And she wasn't happy about what it said.
But we finally learned "what lies in the shadow of the statue"! When asked by Ilana, Richard responded to the riddle in Latin: "He who will protect/save us all."
My theory: I think that Black Shirt = Smokey
I think he was inhabiting the cabin, and can only take the form of dead people. I think he's the one who has been walking around as Christian, Claire, Yemi, and now Locke.
Think about it. The new Locke has never been in the same place at the same time as Smokey. (Like when Ben had to face the Smoke monster. New Locke waited outside.) And Smokey is the one who told Ben to do everything that Locke said.
But back to the cabin: What is the significance of the dog painting?
Speaking of dogs:
Vincent is happy and healthy!
After Kate, Sawyer, and Juliet got off the sub and rowed to shore, they finally found Bernard and Rose. I still think Rose is a bitch, and not the wise woman we're supposed to think she is. (She said, "Oh hell no," upon seeing her old friends for the first time in three years. How rude!)
The "retired" couple have been living in the jungle and staying out of castaway shenanigans.
They make it clear that they don't want to be involved in rescue missions or detonating bombs, and they don't care if they die. For me, the feeling is mutual.
But they did have a point. Juliet, Sawyer and Kate were on a suicide mission, especially because Juliet kept changing her mind about what the hell she wanted to do.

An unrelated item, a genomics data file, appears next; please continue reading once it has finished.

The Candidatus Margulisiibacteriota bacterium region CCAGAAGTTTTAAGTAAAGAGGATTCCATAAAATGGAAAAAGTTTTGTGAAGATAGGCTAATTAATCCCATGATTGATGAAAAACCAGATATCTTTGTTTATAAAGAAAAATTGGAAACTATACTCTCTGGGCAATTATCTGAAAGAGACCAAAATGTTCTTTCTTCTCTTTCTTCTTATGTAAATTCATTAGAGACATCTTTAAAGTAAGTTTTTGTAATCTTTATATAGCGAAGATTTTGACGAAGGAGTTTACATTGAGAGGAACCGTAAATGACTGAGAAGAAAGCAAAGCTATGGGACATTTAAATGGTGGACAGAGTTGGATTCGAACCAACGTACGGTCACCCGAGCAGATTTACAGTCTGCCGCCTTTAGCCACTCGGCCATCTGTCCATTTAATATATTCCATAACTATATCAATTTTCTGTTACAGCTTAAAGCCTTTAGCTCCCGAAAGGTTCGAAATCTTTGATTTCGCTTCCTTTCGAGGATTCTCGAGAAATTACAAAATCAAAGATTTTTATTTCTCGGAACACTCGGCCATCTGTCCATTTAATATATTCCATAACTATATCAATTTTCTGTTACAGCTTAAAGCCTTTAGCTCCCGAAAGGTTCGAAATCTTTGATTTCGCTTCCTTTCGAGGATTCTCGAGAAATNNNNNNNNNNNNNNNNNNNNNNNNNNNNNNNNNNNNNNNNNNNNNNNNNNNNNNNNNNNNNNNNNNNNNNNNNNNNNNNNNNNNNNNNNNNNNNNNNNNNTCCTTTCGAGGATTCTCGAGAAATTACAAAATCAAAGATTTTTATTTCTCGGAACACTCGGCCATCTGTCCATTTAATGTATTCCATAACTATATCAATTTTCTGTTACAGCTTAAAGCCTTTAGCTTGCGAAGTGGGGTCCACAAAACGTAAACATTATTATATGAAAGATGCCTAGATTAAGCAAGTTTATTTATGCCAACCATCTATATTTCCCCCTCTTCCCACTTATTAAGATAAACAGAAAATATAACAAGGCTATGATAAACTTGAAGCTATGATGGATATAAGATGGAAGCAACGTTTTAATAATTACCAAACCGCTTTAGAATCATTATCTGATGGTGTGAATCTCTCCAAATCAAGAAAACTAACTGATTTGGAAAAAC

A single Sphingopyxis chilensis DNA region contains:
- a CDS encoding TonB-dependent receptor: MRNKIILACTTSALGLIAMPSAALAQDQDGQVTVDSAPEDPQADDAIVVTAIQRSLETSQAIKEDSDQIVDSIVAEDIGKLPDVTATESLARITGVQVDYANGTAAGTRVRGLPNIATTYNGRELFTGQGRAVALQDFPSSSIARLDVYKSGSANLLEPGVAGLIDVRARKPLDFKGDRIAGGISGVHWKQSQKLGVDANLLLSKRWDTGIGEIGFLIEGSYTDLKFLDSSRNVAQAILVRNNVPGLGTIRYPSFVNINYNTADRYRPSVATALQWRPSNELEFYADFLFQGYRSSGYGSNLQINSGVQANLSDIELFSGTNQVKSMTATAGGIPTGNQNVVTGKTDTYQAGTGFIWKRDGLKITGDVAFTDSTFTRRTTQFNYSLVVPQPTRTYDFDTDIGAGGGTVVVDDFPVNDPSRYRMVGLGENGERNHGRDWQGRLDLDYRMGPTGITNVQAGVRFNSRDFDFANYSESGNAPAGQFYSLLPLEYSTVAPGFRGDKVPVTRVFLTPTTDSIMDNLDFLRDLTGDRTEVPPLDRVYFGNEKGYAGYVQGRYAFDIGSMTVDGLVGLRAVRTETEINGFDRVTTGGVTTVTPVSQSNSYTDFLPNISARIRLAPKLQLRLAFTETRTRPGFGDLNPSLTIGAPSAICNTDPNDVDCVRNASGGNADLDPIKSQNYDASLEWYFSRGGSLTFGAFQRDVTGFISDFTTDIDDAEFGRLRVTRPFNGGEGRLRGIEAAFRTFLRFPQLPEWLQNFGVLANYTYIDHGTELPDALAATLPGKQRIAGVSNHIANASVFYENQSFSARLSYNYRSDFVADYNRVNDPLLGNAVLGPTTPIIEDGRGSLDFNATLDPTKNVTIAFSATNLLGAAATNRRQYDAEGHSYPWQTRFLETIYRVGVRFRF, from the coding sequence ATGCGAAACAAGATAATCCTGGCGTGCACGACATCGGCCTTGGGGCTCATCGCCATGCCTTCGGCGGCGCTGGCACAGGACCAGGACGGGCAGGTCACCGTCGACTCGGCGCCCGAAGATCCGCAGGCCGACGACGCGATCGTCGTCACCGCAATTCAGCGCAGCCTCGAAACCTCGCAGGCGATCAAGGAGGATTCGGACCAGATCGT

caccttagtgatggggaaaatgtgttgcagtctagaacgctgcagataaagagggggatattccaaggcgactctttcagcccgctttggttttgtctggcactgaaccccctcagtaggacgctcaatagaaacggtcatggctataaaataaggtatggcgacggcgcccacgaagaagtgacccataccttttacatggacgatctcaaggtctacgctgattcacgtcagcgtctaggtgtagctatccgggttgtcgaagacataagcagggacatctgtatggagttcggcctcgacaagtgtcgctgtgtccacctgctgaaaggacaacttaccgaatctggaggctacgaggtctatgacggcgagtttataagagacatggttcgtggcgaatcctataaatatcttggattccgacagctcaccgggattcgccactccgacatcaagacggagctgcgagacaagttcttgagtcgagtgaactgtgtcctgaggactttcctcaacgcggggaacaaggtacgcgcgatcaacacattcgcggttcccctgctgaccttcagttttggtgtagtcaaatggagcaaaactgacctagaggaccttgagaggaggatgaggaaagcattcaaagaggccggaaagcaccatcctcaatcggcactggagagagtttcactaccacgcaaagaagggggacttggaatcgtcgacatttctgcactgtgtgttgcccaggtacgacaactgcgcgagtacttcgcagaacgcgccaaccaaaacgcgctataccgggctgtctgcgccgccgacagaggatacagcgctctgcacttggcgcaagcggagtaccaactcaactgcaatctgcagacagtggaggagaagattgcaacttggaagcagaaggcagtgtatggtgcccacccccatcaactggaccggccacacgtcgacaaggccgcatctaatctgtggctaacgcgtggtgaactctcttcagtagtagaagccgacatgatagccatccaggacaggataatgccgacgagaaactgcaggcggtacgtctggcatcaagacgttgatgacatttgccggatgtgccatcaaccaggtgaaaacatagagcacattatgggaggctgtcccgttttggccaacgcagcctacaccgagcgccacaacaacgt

While I wasn't into the whole Juliet and Sawyer romance in the beginning, it really grew on me, and I found the scene in which she falls, presumably to her death, to be heart wrenching.
But she didn't die when she fell, just like the bomb didn't go off after Jack dropped it.
But Juliet, being in more emotional pain at the thought of losing Sawyer, than physical pain from the fall, decided to go ahead and set off the bomb.
Obviously important, I think this was to let us in on what we previously thought was black and white are actually the opposite of that. This marks a total change in the story of Lost as we knew it. So that means: more mysteries! Yay?
The biggest question is: Did the castaways change the future with the bomb, or play into "what happened, happened"?
Well, at least we know what happened to Dr. Chang's hand.